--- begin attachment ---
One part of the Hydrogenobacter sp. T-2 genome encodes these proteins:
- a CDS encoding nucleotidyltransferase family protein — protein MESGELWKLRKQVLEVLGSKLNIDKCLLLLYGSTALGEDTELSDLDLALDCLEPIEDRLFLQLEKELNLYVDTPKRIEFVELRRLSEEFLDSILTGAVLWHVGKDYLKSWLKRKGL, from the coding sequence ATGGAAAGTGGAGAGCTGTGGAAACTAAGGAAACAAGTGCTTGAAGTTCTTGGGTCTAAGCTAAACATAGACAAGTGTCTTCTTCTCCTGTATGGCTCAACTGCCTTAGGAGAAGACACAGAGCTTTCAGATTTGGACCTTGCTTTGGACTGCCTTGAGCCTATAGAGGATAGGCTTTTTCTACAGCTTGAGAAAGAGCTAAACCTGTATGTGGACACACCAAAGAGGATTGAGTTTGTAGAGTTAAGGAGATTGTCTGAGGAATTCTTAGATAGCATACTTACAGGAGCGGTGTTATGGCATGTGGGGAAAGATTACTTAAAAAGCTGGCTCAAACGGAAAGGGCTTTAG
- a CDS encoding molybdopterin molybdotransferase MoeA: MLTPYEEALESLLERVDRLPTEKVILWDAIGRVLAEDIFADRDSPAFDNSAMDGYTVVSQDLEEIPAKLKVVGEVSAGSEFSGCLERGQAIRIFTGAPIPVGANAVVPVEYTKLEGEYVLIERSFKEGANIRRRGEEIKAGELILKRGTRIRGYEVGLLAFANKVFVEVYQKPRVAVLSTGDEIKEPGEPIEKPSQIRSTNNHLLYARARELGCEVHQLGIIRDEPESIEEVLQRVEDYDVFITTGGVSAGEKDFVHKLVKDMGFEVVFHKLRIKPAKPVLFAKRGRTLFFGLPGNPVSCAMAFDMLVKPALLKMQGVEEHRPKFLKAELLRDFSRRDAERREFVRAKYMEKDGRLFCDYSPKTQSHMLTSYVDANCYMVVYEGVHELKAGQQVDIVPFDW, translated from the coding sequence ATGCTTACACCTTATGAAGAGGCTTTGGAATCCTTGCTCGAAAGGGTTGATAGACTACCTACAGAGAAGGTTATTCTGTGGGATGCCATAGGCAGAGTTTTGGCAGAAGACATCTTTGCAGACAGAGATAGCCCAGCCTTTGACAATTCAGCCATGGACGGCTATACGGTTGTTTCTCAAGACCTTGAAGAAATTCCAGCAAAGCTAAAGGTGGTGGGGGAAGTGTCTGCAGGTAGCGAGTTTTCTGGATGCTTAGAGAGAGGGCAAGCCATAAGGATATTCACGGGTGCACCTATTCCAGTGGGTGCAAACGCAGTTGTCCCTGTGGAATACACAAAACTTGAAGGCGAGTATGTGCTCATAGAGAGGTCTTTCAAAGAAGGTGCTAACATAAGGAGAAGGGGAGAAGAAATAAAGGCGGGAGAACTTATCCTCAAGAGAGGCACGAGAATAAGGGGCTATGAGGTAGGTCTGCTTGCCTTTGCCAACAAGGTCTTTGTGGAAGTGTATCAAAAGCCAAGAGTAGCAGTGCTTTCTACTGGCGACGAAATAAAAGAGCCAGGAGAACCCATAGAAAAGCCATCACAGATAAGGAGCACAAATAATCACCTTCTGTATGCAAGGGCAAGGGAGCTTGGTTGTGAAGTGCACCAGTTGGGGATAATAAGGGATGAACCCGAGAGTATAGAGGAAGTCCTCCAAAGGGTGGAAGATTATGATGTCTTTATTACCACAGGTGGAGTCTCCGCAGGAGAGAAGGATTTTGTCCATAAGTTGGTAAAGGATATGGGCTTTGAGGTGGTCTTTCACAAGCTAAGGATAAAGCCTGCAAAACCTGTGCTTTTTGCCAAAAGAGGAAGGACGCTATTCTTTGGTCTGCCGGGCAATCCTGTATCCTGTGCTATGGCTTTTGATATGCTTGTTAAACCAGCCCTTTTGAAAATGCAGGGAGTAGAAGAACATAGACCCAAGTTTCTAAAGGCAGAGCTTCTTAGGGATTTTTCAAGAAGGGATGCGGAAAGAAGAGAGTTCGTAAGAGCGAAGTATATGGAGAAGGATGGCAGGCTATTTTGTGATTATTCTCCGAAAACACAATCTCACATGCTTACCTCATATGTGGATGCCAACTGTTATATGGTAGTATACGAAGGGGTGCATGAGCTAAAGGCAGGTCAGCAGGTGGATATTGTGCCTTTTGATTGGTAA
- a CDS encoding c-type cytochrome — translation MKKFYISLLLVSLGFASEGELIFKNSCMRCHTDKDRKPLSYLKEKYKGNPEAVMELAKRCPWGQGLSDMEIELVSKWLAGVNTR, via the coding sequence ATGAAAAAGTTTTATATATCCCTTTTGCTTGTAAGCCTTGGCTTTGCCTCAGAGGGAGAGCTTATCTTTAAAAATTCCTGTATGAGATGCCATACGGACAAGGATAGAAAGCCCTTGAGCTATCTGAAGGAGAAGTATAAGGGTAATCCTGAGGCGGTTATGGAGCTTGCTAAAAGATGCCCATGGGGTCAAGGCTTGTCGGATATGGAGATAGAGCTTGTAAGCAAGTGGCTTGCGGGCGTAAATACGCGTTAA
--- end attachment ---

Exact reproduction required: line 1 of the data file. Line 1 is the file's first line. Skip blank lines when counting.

One part of the Hydrogenobacter sp. T-2 genome encodes these proteins: